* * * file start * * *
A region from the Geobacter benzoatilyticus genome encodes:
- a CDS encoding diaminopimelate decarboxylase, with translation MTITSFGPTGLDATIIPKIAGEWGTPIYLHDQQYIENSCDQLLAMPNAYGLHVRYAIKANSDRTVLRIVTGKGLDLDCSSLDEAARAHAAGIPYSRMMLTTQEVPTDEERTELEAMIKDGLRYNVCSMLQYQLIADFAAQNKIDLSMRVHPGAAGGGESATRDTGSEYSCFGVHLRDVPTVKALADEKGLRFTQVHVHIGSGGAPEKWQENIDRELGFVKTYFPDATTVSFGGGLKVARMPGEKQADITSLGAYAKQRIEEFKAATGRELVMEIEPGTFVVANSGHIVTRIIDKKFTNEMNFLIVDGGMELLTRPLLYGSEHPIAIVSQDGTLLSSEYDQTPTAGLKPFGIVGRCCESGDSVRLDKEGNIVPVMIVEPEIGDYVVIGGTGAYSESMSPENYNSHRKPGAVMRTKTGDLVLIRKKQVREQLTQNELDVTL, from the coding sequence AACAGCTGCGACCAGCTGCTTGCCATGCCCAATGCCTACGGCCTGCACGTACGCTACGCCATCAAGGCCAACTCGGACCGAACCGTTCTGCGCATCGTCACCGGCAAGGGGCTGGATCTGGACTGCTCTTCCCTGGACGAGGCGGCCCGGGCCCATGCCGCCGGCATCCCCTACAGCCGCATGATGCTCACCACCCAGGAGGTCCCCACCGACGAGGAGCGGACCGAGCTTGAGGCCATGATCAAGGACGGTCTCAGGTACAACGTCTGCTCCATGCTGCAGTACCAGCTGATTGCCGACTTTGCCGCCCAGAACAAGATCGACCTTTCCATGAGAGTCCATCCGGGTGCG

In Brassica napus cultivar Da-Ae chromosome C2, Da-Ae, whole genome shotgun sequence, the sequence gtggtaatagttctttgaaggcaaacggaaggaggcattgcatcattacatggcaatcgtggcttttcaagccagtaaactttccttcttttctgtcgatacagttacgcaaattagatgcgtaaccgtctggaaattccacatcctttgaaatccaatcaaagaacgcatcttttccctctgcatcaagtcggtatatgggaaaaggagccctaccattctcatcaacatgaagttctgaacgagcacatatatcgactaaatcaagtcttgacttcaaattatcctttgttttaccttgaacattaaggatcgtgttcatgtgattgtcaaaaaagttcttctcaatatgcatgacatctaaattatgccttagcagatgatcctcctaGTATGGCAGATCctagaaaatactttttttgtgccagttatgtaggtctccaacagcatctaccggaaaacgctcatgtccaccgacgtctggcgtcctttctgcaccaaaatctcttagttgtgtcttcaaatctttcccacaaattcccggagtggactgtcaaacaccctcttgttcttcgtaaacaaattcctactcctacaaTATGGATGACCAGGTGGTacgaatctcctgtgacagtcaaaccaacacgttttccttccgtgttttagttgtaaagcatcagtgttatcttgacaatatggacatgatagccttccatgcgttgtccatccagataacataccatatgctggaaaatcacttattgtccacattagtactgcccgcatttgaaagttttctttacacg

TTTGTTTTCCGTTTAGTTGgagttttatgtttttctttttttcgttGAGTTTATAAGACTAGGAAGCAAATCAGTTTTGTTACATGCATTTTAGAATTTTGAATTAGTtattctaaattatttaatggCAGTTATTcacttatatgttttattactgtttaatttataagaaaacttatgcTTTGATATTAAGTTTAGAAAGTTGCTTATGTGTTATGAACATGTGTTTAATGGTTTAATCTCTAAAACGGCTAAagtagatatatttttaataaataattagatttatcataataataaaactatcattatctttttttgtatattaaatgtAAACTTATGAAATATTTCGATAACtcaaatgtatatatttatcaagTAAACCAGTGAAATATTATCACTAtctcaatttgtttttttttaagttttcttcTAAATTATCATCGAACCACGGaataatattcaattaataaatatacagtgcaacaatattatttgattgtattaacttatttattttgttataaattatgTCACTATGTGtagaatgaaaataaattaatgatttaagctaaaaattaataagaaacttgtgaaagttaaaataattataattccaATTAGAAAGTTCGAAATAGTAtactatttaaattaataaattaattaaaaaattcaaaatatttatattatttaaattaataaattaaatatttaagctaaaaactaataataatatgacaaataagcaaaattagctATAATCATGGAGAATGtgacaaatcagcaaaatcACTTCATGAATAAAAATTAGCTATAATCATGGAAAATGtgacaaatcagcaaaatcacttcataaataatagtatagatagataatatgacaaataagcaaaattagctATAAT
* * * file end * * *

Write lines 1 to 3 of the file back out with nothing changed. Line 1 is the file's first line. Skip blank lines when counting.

A region from the Geobacter benzoatilyticus genome encodes:
- a CDS encoding diaminopimelate decarboxylase, with translation MTITSFGPTGLDATIIPKIAGEWGTPIYLHDQQYIENSCDQLLAMPNAYGLHVRYAIKANSDRTVLRIVTGKGLDLDCSSLDEAARAHAAGIPYSRMMLTTQEVPTDEERTELEAMIKDGLRYNVCSMLQYQLIADFAAQNKIDLSMRVHPGAAGGGESATRDTGSEYSCFGVHLRDVPTVKALADEKGLRFTQVHVHIGSGGAPEKWQENIDRELGFVKTYFPDATTVSFGGGLKVARMPGEKQADITSLGAYAKQRIEEFKAATGRELVMEIEPGTFVVANSGHIVTRIIDKKFTNEMNFLIVDGGMELLTRPLLYGSEHPIAIVSQDGTLLSSEYDQTPTAGLKPFGIVGRCCESGDSVRLDKEGNIVPVMIVEPEIGDYVVIGGTGAYSESMSPENYNSHRKPGAVMRTKTGDLVLIRKKQVREQLTQNELDVTL, from the coding sequence AACAGCTGCGACCAGCTGCTTGCCATGCCCAATGCCTACGGCCTGCACGTACGCTACGCCATCAAGGCCAACTCGGACCGAACCGTTCTGCGCATCGTCACCGGCAAGGGGCTGGATCTGGACTGCTCTTCCCTGGACGAGGCGGCCCGGGCCCATGCCGCCGGCATCCCCTACAGCCGCATGATGCTCACCACCCAGGAGGTCCCCACCGACGAGGAGCGGACCGAGCTTGAGGCCATGATCAAGGACGGTCTCAGGTACAACGTCTGCTCCATGCTGCAGTACCAGCTGATTGCCGACTTTGCCGCCCAGAACAAGATCGACCTTTCCATGAGAGTCCATCCGGGTGCG

In Brassica napus cultivar Da-Ae chromosome C2, Da-Ae, whole genome shotgun sequence, the sequence gtggtaatagttctttgaaggcaaacggaaggaggcattgcatcattacatggcaatcgtggcttttcaagccagtaaactttccttcttttctgtcgatacagttacgcaaattagatgcgtaaccgtctggaaattccacatcctttgaaatccaatcaaagaacgcatcttttccctctgcatcaagtcggtatatgggaaaaggagccctaccattctcatcaacatgaagttctgaacgagcacatatatcgactaaatcaagtcttgacttcaaattatcctttgttttaccttgaacattaaggatcgtgttcatgtgattgtcaaaaaagttcttctcaatatgcatgacatctaaattatgccttagcagatgatcctcctaGTATGGCAGATCctagaaaatactttttttgtgccagttatgtaggtctccaacagcatctaccggaaaacgctcatgtccaccgacgtctggcgtcctttctgcaccaaaatctcttagttgtgtcttcaaatctttcccacaaattcccggagtggactgtcaaacaccctcttgttcttcgtaaacaaattcctactcctacaaTATGGATGACCAGGTGGTacgaatctcctgtgacagtcaaaccaacacgttttccttccgtgttttagttgtaaagcatcagtgttatcttgacaatatggacatgatagccttccatgcgttgtccatccagataacataccatatgctggaaaatcacttattgtccacattagtactgcccgcatttgaaagttttctttacacg